LINGUIST List 11.1624

Wed Jul 26 2000

Disc: Queen's English/American English

Editor for this issue: Karen Milligan <karenlinguistlist.org>


Directory

  1. Mike Maxwell, have gone/ am gone (was: American English Influence on the Queen's English)

Message 1: have gone/ am gone (was: American English Influence on the Queen's English)

Date: Wed, 26 Jul 2000 09:10:54 -0400
From: Mike Maxwell <mike_maxwellsil.org>
Subject: have gone/ am gone (was: American English Influence on the Queen's English)

In Linguist List 11.1622, Ronald Sheen (Ronald_SheenUQTR.UQuebec.CA)
writes:
>David Fertig pointed out that there are
>"semi-Britishisms that slip into the American version apparently unnoticed.
>The most obvious is when the American narrator asks: "Where have all the
>Teletubbies gone?", where an American would almost always say: "Where did
>all the Teletubbies go?"
>
>I doubt this..."Where have all the Teletubbies gone?" and the other form
are
>both quite normal North American English.

I agree that this is quite common (I grew up in the Midwest). But rather
than simply agree, I would like to ask a semi-related question.

To my knowledge, "gone" is the only past participle (as opposed to passive
participle) in modern English which can take a form of "be" as the Aux verb.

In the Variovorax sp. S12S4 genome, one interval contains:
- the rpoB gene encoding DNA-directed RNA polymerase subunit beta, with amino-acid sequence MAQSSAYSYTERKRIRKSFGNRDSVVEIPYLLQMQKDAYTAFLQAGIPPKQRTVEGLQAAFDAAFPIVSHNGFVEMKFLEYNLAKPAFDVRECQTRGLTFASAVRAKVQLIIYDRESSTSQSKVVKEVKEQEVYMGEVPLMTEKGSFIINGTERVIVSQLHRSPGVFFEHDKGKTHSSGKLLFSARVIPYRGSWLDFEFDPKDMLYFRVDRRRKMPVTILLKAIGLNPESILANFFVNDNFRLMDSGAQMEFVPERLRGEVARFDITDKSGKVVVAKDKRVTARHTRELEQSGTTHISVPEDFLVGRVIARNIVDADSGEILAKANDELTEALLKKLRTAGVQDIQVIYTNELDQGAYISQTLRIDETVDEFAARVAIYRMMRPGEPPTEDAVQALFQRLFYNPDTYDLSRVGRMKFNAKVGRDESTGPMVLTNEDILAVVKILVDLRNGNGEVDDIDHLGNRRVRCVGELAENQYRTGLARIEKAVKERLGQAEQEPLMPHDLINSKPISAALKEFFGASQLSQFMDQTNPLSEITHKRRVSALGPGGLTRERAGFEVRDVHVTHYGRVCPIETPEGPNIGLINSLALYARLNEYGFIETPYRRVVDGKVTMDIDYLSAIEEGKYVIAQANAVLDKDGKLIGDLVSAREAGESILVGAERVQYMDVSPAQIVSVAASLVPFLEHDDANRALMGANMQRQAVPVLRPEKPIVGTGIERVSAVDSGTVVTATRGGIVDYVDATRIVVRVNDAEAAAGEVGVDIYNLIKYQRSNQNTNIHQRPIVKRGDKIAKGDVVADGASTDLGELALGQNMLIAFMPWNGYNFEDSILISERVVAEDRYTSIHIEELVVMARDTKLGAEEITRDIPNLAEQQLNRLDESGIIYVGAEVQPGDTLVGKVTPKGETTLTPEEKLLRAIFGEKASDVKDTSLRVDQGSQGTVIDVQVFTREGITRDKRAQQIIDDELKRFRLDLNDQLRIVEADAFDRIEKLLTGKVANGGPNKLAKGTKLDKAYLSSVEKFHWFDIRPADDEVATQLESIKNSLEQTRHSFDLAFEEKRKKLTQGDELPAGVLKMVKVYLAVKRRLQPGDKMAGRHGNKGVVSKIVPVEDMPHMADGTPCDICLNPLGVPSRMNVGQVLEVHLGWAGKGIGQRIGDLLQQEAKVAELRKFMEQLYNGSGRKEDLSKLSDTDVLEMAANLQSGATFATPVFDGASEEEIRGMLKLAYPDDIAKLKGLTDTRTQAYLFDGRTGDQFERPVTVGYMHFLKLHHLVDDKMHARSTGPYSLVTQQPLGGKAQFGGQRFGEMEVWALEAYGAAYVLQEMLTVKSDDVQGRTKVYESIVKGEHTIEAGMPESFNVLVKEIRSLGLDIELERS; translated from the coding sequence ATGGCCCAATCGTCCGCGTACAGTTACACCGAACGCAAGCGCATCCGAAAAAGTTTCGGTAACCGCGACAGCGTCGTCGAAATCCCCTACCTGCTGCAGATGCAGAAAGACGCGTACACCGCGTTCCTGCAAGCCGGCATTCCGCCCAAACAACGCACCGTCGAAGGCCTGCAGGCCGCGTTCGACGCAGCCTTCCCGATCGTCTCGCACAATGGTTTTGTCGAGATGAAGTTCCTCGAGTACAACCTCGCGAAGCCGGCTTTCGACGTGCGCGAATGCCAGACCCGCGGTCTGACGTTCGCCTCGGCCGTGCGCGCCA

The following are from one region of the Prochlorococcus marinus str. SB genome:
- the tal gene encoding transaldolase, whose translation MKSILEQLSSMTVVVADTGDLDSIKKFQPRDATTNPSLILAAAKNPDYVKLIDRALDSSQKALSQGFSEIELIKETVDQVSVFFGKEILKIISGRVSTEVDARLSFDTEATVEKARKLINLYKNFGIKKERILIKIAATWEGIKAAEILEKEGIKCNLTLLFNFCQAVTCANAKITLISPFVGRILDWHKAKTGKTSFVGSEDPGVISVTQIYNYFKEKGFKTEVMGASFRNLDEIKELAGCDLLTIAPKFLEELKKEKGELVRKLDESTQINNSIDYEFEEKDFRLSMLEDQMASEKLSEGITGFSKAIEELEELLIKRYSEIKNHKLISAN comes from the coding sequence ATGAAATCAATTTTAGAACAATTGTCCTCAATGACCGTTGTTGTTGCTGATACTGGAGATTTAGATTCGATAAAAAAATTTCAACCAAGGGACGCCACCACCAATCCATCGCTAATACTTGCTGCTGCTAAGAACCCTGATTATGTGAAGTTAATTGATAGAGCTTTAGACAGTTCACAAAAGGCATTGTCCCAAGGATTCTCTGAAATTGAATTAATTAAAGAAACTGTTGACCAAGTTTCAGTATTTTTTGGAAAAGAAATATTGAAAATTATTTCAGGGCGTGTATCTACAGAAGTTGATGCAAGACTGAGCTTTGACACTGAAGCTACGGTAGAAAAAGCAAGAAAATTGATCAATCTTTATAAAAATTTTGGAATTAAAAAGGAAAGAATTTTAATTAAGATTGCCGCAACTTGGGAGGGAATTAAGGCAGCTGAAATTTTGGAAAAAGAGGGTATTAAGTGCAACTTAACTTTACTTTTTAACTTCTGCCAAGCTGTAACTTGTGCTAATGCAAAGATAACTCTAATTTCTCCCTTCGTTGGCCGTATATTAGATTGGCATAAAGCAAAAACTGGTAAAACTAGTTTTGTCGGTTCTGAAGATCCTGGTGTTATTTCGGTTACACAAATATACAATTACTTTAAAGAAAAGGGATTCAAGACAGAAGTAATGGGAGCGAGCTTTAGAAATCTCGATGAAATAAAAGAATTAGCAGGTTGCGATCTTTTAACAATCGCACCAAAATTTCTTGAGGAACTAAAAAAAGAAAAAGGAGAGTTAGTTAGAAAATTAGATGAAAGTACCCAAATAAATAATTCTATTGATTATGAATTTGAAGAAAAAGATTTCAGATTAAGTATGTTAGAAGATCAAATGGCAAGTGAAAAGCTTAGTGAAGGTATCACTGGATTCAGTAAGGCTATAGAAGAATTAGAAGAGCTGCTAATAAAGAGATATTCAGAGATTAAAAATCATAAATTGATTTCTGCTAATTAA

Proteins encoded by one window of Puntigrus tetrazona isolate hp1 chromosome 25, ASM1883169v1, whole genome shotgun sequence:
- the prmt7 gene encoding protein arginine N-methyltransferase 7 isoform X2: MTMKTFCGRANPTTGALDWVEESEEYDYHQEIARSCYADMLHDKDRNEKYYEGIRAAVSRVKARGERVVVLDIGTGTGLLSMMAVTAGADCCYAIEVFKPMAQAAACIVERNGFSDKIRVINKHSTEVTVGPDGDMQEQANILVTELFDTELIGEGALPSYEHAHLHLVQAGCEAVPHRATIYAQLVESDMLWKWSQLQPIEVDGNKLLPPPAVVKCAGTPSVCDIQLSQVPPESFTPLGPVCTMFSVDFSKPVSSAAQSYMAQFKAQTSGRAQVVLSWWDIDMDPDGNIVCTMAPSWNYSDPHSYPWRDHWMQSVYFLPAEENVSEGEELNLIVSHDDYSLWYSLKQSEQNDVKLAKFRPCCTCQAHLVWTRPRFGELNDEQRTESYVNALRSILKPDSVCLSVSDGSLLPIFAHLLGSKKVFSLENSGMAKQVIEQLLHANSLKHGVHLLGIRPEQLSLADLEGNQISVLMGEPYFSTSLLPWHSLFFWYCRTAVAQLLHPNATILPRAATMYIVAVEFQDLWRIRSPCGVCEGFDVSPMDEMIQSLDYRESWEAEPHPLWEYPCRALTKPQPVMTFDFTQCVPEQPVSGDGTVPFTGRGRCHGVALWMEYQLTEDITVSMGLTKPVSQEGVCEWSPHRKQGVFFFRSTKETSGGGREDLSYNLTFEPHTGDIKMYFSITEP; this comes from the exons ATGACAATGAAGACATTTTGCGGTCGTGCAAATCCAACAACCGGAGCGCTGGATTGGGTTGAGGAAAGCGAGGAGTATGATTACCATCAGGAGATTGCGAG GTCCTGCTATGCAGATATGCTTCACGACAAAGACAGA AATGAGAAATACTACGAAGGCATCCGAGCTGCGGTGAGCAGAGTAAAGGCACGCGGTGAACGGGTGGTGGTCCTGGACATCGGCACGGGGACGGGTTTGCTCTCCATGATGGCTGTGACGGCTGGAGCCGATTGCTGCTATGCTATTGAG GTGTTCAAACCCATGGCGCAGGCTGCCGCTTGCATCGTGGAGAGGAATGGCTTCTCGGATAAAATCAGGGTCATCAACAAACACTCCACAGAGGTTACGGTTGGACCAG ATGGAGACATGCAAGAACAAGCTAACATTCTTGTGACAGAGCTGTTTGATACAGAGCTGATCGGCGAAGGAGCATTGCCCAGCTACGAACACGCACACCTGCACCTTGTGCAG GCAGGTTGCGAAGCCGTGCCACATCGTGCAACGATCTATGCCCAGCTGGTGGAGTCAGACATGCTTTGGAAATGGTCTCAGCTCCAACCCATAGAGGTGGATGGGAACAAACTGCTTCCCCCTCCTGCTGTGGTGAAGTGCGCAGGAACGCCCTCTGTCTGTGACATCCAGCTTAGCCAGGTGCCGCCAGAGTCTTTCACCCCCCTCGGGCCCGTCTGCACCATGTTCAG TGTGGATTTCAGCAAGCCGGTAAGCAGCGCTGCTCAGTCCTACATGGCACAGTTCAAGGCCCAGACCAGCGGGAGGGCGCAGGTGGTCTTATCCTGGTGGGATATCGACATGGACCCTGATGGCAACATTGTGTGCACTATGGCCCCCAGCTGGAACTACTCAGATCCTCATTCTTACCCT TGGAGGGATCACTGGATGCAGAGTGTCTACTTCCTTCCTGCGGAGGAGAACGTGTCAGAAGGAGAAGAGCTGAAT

Thus, for me "I am gone" is at least as good, and probably better than, "I
have gone". Until I saw Ronald Sheen's example above, I hadn't noticed that
there is something else going on here: if a destination follows "gone" (or
in Sheen's example, the trace of wh-movement--apologies if traces and tooth
fairies fall into the same class for you :-)), "have gone" is better; "is
gone" is better when there is no destination. That is:

 I am/ ?have gone.
 I ?am/ have gone to the store.
 Where ??are/ have they gone?

Note also "He has been gone for several hours now."

This would be explicable if "gone" were ambiguous between an adjective and a
past participle, but it fails every other test I can think of for
adjective-hood. And of course it seems unlikely to be a passive.

Has anyone looked into this? My edition (1979) of Quirk, Greenbaum, Leech
and Svartvik, which discusses nearly everything else about English :-), has
says nothing to say about this. I can summarize comments for the list.

 Mike Maxwell
 SIL
 Mike_Maxwellsil.org
Mail to author|Respond to list|Read more issues|LINGUIST home page|Top of issue